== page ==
The Saanich News is published by Black Press Ltd. | 818 Broughton St., Victoria, B.C. V8W 1E4 | Phone: 250-381-3484 • Fax: 250-386-2624 • Web: www.vicnews.com

OUR VIEW

With bridge work comes gridlock W hen Craigflower Bridge closes today for at least eight months, for much of the commuting public it might seem like déjà vu all over again. For three months in the summer of 2009, Saanich rebuilt Admirals Bridge, forcing thousands of drivers to find a new route into Victoria, Esquimalt and Dockyard. The following year, View Royal began its Island Highway Improvement Project, causing a solid year of Mainland-level commuter gridlock as roadwork pushed hundreds of cars each morning onto the Trans-Canada Highway. Today, another long public infrastructure project begins where drivers will cram onto already busy arteries, such as the TCH, Tillicum Road, Helmcken Road and Island Highway. Replacing Craigflower Bridge is a project that needs to be done. At 80 years old, it carries on the order of 18,000 vehicles per day and is held up by rickety-looking wood timbers. If it wasn’t replaced, it would eventually be closed for fear of falling down. Much like previous road projects near Admirals-Craigflower, this is a good opportunity for commuters to carpool, to try transit or even ride a bike. But much like the previous times, getting people out of their cars is difficult at best – most either changed their morning drive times or gritted their teeth in heavy traffic. Besides eventually getting a wider, stronger bridge, there is another bright spot in this rebuild project. Thankfully the bridge owners, Saanich and View Royal, opted to build a temporary pedestrian span rather than the awful but considered idea of busing school kids and the public around the Gorge Waterway. Having a pedestrian link is at least one saving grace for businesses in the Admirals Walk area, now surviving through a third major infrastructure project. The Admirals Bridge and Island Highway projects cut deep into their bottom lines. The Craigflower replacement will likely do the same. Residents on the north side of the Gorge should take advantage of the crossing to visit their local merchants for what will likely be another tough year.

What do you think? Give us your comments by e-mail: editor@saanichnews.com or fax 250-386-2624. All letters must have a name and a telephone number for verification. The SAANICH NEWS is a member of the British Columbia Press Council, a self-regulatory body governing the province’s newspaper industry. The council considers complaints from the public about the conduct of member newspapers. If talking with the editor or publisher does not resolve your complaint about coverage or story treatment, you may contact the B.C. Press Council. Your written concern, with documentation, should be sent to B.C. Press Council, 201 Selby St., Nanaimo, B.C. V9R 2R2. For information, phone 888-687-2213 or go to www.bcpresscouncil.org.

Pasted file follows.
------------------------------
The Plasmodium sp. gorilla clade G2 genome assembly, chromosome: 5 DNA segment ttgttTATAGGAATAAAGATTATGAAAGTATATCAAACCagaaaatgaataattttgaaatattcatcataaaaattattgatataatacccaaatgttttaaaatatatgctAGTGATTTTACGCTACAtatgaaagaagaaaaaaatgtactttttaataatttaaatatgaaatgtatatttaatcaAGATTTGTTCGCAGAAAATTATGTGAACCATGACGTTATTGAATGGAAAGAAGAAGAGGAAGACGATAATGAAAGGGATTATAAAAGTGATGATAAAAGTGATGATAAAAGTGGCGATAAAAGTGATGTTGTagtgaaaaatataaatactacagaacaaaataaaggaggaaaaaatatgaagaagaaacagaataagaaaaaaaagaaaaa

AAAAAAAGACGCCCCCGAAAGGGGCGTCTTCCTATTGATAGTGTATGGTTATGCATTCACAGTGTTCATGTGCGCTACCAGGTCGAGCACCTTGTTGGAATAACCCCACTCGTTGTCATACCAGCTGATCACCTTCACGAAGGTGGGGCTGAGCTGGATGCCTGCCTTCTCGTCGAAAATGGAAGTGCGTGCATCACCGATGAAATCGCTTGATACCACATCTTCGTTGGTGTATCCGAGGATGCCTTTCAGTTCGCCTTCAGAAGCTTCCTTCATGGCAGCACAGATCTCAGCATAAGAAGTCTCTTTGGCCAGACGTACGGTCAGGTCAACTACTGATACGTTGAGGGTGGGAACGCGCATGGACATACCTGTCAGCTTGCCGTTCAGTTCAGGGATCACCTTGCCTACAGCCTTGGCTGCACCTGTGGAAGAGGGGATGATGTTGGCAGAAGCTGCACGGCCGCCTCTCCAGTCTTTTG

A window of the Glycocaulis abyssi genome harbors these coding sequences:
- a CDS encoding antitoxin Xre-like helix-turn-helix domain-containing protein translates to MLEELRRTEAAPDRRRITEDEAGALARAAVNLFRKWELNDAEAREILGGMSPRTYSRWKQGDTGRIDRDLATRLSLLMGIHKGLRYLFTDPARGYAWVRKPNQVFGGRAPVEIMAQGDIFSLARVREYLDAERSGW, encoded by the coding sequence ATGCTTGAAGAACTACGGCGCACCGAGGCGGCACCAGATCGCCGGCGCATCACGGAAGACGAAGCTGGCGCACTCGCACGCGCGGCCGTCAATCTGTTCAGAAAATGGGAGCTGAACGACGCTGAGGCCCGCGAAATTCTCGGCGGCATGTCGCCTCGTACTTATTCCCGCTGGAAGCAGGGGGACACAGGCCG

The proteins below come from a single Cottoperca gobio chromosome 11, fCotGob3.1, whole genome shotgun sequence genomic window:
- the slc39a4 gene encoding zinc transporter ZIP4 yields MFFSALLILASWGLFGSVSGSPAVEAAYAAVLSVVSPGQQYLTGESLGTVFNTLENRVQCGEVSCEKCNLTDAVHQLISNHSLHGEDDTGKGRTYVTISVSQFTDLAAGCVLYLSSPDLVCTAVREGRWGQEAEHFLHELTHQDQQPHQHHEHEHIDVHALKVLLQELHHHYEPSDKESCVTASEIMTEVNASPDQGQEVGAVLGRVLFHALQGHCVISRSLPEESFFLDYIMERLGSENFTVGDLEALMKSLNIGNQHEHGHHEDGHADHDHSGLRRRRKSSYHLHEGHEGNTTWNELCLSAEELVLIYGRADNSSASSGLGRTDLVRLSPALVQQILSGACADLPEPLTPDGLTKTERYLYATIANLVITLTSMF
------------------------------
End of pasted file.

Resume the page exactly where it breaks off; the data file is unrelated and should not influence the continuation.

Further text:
2009 WINNER

It’s actually still easy being Green T

not to increase overall tax revenue. his is the first of a series of Most, but not all. policy commentaries on the “We think there is an argument four main parties contesting to be made for putting, the 2013 B.C. election. for a period of time, I’m starting with the increased revenue the B.C. Green Party, from the carbon tax into which has higher than creating the infrastructure usual hopes for the that allows people to 2013 election. It was benefit from a carbon also the first to put out tax,” Sterk said. a substantial policy That means transit, document, albeit one that and potentially retrofits is still being debated and of homes and other altered. buildings as well. Tax Green Book 2013 continues the Utopian Tom Fletcher increase aside, this is essentially the NDP positions that only a B.C. Views position too. party with no chance of The Greens emphasize forming a government wind and geothermal power. Sterk has the luxury to put forward. For faces the awkward task of arguing example, they would double the against hydroelectric expansion. area of parks in B.C., but take 100 A Green government would years to do it. cancel the Site C dam project Immediately, they would almost on the Peace River. Sterk says it double the carbon tax, taking it would only serve as a subsidy to from seven to 12 cents on a litre of liquefied natural gas exports, which gasoline. she doesn’t believe materialize as Greens would extend this steeply international competitors develop. increased carbon tax to industries The Greens’ star candidate, such as natural gas and cement University of Victoria climate production. Leader Jane Sterk told scientist Andrew Weaver, agrees. me she expects cement producers Both point to vast reserves of and the like to adapt, rather than Russian gas that may well get to shut down, as their competitive Asia more quickly and cheaply. position erodes. Sterk said the 35,000 existing And what about the extra billions gas wells in northern B.C. “are not in carbon tax revenues? Sterk says going to be shut down.” Actually, most should continue to go to in the absence of LNG exports, that income tax reductions, as is now is exactly what would happen to the case, because the purpose is many of them. The U.S. has its own to change consumption patterns,